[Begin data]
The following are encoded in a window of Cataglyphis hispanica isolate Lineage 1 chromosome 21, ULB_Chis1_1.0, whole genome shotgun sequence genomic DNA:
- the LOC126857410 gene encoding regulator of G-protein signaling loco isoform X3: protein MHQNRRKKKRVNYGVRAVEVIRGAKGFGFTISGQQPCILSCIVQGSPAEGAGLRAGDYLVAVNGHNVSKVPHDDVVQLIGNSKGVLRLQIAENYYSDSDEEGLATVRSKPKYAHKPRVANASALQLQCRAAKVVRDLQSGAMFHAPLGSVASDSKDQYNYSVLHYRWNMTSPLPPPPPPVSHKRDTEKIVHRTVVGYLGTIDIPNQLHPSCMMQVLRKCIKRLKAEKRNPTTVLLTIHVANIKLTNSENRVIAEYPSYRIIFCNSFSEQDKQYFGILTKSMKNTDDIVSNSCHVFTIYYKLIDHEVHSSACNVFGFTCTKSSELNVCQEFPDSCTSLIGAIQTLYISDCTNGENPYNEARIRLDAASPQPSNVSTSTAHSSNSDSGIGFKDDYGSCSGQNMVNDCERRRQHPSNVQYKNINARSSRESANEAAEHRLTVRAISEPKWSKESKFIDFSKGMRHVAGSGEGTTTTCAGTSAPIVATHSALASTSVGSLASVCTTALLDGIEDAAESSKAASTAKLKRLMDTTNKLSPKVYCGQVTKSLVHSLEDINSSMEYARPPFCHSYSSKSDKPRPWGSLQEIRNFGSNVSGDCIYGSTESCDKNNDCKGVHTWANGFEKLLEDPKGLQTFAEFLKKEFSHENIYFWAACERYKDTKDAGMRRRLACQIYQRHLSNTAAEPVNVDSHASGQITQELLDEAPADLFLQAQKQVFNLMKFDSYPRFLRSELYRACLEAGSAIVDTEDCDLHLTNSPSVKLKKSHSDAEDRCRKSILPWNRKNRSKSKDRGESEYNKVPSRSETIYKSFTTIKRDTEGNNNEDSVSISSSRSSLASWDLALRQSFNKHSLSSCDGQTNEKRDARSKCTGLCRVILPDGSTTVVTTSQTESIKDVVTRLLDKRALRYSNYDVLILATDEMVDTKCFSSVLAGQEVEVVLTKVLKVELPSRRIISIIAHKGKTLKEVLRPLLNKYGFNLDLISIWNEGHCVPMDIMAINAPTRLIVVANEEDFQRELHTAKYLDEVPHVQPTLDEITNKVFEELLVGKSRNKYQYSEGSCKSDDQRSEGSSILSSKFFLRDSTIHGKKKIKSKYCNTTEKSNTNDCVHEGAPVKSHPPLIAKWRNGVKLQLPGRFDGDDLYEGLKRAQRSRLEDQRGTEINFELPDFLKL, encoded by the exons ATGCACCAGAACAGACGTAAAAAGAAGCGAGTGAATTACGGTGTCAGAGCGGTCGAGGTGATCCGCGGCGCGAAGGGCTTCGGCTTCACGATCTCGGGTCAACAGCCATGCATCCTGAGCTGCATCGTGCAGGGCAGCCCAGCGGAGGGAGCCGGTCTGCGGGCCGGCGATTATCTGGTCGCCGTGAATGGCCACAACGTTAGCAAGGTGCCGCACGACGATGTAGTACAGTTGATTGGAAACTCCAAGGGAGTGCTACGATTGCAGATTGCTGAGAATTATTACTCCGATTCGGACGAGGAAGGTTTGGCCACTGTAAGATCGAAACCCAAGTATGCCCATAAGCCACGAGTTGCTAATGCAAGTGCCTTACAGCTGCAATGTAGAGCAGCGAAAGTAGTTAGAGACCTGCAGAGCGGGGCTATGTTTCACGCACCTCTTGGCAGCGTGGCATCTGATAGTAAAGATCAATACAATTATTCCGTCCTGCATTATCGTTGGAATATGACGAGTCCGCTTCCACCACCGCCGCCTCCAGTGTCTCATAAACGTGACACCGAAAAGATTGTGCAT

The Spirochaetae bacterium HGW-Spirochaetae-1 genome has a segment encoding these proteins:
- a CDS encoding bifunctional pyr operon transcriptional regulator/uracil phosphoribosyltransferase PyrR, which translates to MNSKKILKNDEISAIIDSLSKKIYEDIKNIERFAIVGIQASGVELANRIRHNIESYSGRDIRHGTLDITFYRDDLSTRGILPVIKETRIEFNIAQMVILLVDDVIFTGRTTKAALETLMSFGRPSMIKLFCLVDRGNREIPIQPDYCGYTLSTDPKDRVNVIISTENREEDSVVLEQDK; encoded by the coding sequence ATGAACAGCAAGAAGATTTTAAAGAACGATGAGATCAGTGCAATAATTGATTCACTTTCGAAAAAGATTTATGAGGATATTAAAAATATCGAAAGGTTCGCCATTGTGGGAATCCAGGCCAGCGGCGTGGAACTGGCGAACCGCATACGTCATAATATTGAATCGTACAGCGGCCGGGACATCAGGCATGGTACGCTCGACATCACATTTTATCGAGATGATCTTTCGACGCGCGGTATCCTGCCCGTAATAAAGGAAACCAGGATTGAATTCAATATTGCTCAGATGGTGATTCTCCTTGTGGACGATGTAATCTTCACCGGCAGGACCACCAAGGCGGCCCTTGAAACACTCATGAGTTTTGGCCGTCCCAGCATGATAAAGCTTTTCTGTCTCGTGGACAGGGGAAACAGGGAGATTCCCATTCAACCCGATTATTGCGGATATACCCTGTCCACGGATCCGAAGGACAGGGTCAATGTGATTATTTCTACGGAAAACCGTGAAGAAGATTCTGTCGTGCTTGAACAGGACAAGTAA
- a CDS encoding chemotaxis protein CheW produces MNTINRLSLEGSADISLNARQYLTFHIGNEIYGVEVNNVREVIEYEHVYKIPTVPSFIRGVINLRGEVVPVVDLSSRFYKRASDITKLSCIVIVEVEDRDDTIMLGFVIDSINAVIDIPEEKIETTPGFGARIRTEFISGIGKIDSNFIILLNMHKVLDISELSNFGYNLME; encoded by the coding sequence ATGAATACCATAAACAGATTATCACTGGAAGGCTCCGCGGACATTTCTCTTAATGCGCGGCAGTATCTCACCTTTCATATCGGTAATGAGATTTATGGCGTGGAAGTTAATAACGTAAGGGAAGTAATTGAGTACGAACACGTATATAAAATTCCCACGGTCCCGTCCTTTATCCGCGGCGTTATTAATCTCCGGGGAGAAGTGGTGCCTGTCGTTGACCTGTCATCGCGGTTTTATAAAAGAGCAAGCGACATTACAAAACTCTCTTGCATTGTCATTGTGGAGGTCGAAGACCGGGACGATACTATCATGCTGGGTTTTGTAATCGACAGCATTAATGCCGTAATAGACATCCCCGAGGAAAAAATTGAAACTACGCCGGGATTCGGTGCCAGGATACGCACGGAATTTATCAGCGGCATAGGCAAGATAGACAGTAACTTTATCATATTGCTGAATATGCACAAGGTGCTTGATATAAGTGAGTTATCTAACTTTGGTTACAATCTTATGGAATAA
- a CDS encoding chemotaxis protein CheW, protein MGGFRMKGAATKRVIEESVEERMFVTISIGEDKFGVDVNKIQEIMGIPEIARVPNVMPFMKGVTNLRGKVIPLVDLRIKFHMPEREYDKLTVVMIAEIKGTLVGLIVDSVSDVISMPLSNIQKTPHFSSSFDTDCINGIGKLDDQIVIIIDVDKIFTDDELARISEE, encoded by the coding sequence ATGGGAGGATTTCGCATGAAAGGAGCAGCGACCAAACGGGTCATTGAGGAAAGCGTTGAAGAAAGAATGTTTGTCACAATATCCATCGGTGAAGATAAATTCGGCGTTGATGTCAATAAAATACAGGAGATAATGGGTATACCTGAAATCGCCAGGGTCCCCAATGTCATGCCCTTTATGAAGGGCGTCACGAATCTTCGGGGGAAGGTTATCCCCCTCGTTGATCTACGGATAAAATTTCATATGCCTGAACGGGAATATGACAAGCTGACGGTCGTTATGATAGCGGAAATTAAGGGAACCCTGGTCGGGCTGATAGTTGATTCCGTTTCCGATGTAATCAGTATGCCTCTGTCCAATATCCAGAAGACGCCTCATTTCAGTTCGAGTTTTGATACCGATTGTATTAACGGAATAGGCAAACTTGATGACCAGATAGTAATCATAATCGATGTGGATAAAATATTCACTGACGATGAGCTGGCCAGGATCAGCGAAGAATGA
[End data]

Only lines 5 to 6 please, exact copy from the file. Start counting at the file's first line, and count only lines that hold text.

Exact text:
- a CDS encoding chemotaxis protein CheW produces MNTINRLSLEGSADISLNARQYLTFHIGNEIYGVEVNNVREVIEYEHVYKIPTVPSFIRGVINLRGEVVPVVDLSSRFYKRASDITKLSCIVIVEVEDRDDTIMLGFVIDSINAVIDIPEEKIETTPGFGARIRTEFISGIGKIDSNFIILLNMHKVLDISELSNFGYNLME; encoded by the coding sequence ATGAATACCATAAACAGATTATCACTGGAAGGCTCCGCGGACATTTCTCTTAATGCGCGGCAGTATCTCACCTTTCATATCGGTAATGAGATTTATGGCGTGGAAGTTAATAACGTAAGGGAAGTAATTGAGTACGAACACGTATATAAAATTCCCACGGTCCCGTCCTTTATCCGCGGCGTTATTAATCTCCGGGGAGAAGTGGTGCCTGTCGTTGACCTGTCATCGCGGTTTTATAAAAGAGCAAGCGACATTACAAAACTCTCTTGCATTGTCATTGTGGAGGTCGAAGACCGGGACGATACTATCATGCTGGGTTTTGTAATCGACAGCATTAATGCCGTAATAGACATCCCCGAGGAAAAAATTGAAACTACGCCGGGATTCGGTGCCAGGATACGCACGGAATTTATCAGCGGCATAGGCAAGATAGACAGTAACTTTATCATATTGCTGAATATGCACAAGGTGCTTGATATAAGTGAGTTATCTAACTTTGGTTACAATCTTATGGAATAA
- a CDS encoding chemotaxis protein CheW, protein MGGFRMKGAATKRVIEESVEERMFVTISIGEDKFGVDVNKIQEIMGIPEIARVPNVMPFMKGVTNLRGKVIPLVDLRIKFHMPEREYDKLTVVMIAEIKGTLVGLIVDSVSDVISMPLSNIQKTPHFSSSFDTDCINGIGKLDDQIVIIIDVDKIFTDDELARISEE, encoded by the coding sequence ATGGGAGGATTTCGCATGAAAGGAGCAGCGACCAAACGGGTCATTGAGGAAAGCGTTGAAGAAAGAATGTTTGTCACAATATCCATCGGTGAAGATAAATTCGGCGTTGATGTCAATAAAATACAGGAGATAATGGGTATACCTGAAATCGCCAGGGTCCCCAATGTCATGCCCTTTATGAAGGGCGTCACGAATCTTCGGGGGAAGGTTATCCCCCTCGTTGATCTACGGATAAAATTTCATATGCCTGAACGGGAATATGACAAGCTGACGGTCGTTATGATAGCGGAAATTAAGGGAACCCTGGTCGGGCTGATAGTTGATTCCGTTTCCGATGTAATCAGTATGCCTCTGTCCAATATCCAGAAGACGCCTCATTTCAGTTCGAGTTTTGATACCGATTGTATTAACGGAATAGGCAAACTTGATGACCAGATAGTAATCATAATCGATGTGGATAAAATATTCACTGACGATGAGCTGGCCAGGATCAGCGAAGAATGA